Breyer’s seat may be the only one that Biden fills on the Supreme Court, and it may not be one he fills at all — if Republicans retake the Senate before the President’s choice for a replacement is confirmed.
The White House is stacked with officials deeply familiar with the confirmation process, starting with Biden himself — who chaired the Senate Judiciary Committee — as well as White House chief of staff Ron Klain, who has experience both at the White House counsel’s office and working for the Senate Judiciary Committee.
Here are potential nominees who have been on observers’ short list.
DC Circuit Judge Ketanji Brown Jackson
As a judge, Jackson has ruled on high profile cases including the Don McGahn congressional subpoena lawsuit (where, as a district court, she ordered the former Trump White House counsel to comply with the House’s subpoena). As an appellate judge, she signed on to the recent opinion ordering the disclosure of Trump White House documents being sought by the House January 6 committee — a case Trump has now asked the Supreme Court to review. If she is confirmed to the court while the justices were still considering the case, she’d likely be asked to recuse.
California Supreme Court Justice Leondra Kruger
Kruger, now 45, was the youngest person to be appointed to the California Supreme Court when then-Gov. Jerry Brown nominated her in 2014.
Kruger is intimately familiar with the Supreme Court having worked as a clerk for the late Justice John Paul Stevens and served as acting deputy solicitor general in the Obama administration. While in the Solicitor General’s office, she argued 12 cases in front of the Supreme Court representing the government. At the Justice Department, she also earned the Attorney General’s Award for Exceptional Service, the department’s highest award for employee performance, in 2013 and 2014.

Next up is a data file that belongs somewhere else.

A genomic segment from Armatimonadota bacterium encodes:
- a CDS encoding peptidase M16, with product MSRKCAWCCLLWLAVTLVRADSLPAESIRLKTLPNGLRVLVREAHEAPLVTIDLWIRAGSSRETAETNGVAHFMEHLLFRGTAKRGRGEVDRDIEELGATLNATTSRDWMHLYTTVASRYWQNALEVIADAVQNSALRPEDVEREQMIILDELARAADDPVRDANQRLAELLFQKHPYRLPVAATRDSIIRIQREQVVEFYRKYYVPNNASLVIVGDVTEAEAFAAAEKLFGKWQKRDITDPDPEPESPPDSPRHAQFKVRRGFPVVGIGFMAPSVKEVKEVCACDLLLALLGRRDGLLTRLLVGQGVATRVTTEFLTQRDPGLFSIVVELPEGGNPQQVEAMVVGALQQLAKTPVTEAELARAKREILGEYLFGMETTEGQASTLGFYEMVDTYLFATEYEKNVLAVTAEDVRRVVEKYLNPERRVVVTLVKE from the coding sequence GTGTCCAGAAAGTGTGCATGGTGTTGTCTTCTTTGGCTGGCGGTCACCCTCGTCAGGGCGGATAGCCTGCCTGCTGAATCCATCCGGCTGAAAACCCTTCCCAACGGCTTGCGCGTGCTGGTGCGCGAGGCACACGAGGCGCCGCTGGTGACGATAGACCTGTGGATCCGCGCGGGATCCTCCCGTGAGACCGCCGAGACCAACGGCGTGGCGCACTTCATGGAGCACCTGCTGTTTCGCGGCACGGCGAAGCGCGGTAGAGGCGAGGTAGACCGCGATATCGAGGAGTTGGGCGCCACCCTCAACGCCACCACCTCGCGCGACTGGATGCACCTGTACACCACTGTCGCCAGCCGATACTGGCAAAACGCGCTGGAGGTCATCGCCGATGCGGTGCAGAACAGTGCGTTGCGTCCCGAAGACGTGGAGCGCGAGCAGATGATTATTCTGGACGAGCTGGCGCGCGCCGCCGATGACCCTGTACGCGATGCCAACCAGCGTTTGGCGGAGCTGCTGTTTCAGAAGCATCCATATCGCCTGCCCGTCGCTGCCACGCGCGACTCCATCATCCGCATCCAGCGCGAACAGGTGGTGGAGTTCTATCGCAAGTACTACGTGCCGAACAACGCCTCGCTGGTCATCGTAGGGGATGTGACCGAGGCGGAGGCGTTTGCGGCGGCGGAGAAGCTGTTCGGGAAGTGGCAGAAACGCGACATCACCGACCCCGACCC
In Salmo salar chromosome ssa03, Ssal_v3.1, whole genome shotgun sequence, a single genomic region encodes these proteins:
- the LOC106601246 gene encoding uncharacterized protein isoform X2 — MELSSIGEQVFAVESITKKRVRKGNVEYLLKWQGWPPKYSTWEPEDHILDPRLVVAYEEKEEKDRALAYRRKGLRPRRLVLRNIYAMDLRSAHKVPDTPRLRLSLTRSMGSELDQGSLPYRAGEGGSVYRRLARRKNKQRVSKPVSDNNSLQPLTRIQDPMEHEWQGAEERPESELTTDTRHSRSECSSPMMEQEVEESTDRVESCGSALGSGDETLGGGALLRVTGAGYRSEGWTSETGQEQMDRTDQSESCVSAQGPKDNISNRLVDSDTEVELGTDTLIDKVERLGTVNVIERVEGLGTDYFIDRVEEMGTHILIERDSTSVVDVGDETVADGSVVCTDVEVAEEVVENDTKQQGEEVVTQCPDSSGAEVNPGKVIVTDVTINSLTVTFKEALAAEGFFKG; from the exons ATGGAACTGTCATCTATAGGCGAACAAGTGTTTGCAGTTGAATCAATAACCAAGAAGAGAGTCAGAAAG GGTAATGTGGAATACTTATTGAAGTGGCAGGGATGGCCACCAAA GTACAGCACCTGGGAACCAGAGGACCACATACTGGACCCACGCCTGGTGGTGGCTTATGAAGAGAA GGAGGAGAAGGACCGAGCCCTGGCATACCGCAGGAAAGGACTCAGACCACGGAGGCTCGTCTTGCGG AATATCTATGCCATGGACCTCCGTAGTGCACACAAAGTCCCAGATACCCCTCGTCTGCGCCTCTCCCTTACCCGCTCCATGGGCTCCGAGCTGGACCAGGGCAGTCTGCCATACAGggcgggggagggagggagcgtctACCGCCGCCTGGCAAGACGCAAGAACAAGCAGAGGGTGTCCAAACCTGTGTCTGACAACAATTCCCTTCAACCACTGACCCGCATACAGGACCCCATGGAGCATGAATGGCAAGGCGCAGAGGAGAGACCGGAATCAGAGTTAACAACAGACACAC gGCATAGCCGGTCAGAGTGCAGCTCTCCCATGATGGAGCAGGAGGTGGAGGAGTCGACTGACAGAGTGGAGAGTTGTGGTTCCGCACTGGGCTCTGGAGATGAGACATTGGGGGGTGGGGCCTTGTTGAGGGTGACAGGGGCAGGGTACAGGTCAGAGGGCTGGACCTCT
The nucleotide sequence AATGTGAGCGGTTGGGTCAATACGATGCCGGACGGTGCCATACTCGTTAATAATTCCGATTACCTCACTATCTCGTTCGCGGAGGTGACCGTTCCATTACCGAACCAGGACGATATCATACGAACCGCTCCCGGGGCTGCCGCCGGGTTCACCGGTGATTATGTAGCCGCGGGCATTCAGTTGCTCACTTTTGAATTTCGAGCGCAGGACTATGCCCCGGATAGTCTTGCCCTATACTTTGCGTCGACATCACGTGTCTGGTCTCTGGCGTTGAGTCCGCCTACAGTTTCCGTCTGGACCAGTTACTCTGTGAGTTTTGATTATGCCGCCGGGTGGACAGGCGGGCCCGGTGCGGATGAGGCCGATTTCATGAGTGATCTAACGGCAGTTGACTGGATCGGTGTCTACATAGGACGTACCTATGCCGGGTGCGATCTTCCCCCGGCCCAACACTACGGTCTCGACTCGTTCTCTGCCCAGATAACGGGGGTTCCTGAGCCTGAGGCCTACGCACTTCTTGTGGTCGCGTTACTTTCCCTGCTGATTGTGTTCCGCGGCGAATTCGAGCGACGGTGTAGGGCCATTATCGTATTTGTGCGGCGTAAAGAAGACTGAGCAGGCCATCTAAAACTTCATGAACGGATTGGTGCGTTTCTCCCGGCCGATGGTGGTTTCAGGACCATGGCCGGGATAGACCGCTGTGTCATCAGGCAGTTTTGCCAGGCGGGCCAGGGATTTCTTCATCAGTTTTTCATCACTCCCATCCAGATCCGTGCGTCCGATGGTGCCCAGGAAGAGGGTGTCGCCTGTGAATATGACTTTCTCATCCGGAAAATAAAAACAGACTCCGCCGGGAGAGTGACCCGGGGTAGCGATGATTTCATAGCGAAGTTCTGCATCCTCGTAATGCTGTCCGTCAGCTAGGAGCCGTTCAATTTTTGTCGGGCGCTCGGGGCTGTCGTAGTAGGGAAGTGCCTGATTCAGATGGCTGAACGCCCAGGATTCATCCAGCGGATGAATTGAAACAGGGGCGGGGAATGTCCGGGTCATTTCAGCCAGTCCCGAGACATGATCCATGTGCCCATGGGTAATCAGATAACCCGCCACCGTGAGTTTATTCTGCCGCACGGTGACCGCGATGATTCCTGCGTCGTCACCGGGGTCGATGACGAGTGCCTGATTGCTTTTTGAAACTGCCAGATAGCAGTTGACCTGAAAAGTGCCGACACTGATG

At the California Supreme Court, she has authored notable opinions on the 4th Amendment — holding that law enforcement could not search a woman’s purse without a warrant after she declined to provide a driver’s license — and upholding a California law that requires law enforcement to collect DNA samples as well as fingerprints from all persons arrested for or convicted of felony offenses.
Though she is said to be well-liked among the alumni of the Solicitor General’s office, she has not yet received the thorough vetting that other potential nominees have gone through.
South Carolina US District Court Judge J. Michelle Childs
Childs, a judge on South Carolina’s federal court, is said to have a major booster in House Majority Whip James Clyburn, a Biden ally who helped deliver South Carolina for the eventual nominee in the 2020 Democratic primary. Just last month, Biden nominated Childs to the US Court of Appeals for the District of Columbia Circuit, and the nomination remains pending.
In addition to a decade spent in private practice, the 55-year-old served as a state court trial judge on the South Carolina Circuit, as the deputy director of the South Carolina Department of Labor, Licensing and Regulation, and as a commissioner on the South Carolina Workers’ Compensation Commission.
Other names that have been floated
District Judge Wilhelmina “Mimi” Wright, a judge on Minnesota’s federal district court whose consideration would likely please Sen. Amy Klobuchar, the Minnesota Democrat who sits on the Judiciary Committee.
Circuit Judge Eunice Lee, a former New York public defender whom Biden nominated to the Second Circuit on the recommendation of Senate Majority Leader Chuck Schumer.
Circuit Judge Candace Jackson-Akiwumi, an alumna of Chicago’s public defender’s office whose appointment by Biden to the Seventh Circuit was cheered by Senate Judiciary Chair Dick Durbin of Illinois.
Sherrilyn Ifill, a civil rights attorney who recently announced plans to step down from her role as President and Director-Counsel of the NAACP Legal Defense and Educational Fund.